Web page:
Idiosyncratic vs. systemic
JUSTIN H. BURGIN | VP - EQUITY RESEARCH
LORI WILKING-PRZEKOP | SR. DIRECTOR, WMS RESEARCH - EQUITY
EQUITY PERSPECTIVES – AN INVESTMENT RESEARCH GROUP PUBLICATION
March 14, 2023
- Over the weekend, federal regulators moved quickly to guarantee deposits at failed Silicon Valley Bank.
- The new Bank Term Funding Program (BTFP) is designed to provide liquidity for banks during times of stress.
- In our view, the idiosyncratic risk associated with SVB may not result in a systemic risk event for the larger banking industry.
Following Silicon Valley Bank’s (SVB) insolvency there is a lot of speculation and uncertainty in the financial sector as investors (and depositors) try to assess the health of smaller regional and larger money-center banks. In our view, a key issue involves the question of the SVB risk being company-specific (termed idiosyncratic) or industry-wide (termed systemic). We believe the SVB situation included more idiosyncratic risk but also exposed a certain level of systemic risk for the banking industry.
On the idiosyncratic side, SVB’s primary customer base of venture capital, IPO, and other start-ups resulted in significant deposit growth between 2019 and 2021. However, deposits dried up with a slowing economy and multi-year lows in capital funding for IPOs and start-ups. With venture capital and next-round funding drying up and thus no new cash for start-ups, deposit growth turned negative as companies burned through cash to fund daily operations. In our opinion, this scenario reflects the company-specific risk that befell SVB and is not necessarily representative of the larger banking industry. The graph at the right illustrates the nation’s largest banks based on assets.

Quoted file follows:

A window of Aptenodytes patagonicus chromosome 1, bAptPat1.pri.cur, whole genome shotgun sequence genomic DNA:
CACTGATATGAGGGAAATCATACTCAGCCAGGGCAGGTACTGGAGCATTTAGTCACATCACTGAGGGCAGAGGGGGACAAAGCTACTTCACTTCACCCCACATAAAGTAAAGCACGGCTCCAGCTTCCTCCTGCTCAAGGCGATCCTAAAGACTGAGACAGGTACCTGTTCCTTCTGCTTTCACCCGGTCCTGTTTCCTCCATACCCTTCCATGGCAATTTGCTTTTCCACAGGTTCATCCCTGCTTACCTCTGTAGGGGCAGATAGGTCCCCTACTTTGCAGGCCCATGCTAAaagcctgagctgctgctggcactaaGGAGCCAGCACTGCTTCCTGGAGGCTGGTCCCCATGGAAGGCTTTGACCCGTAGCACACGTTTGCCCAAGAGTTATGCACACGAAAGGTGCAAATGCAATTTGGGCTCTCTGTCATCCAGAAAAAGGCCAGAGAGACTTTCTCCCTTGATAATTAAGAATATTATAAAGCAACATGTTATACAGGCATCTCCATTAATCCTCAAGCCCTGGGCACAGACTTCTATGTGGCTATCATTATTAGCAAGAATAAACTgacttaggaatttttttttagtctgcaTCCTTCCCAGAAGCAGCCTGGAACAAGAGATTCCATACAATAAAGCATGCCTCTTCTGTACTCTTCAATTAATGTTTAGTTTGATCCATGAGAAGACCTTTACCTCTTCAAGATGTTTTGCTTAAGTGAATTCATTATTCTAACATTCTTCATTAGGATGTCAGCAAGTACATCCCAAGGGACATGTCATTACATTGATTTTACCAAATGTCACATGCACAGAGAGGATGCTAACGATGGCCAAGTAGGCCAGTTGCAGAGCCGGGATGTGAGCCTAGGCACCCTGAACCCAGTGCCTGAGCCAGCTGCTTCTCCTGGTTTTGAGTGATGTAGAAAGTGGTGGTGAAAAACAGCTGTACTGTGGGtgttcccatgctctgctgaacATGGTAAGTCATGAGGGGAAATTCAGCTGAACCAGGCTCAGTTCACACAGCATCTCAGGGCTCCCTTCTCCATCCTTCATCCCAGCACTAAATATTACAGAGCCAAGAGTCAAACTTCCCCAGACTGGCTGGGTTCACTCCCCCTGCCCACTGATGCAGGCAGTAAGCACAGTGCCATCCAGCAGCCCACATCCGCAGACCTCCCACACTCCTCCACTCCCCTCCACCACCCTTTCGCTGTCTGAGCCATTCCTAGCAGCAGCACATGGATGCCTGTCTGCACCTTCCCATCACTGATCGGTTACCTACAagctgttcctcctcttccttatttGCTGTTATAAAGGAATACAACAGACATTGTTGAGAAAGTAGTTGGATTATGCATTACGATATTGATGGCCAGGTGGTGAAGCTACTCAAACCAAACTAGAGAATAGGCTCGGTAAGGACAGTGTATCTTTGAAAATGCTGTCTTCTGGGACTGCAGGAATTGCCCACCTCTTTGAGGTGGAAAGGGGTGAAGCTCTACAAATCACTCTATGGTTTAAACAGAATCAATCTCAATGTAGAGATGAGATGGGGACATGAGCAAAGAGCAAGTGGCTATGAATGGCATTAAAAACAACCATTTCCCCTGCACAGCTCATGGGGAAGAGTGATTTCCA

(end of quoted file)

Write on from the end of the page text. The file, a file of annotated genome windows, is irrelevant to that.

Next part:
However, on the systemic side, SVB (and many other banks) used customer deposits to fund purchases of longer-dated Treasuries and government agency securities, which are considered low risk if held to maturity. It is noteworthy that, as a whole, the banking industry does not appear to be acting “recklessly” with customer deposits by purchasing low-quality securities with exotic features. However, the rapid rise in interest rates induced by the Federal Reserve to help quell inflation has resulted in bonds classified as held to maturity (HTM) being valued at much lower levels than their original purchase price.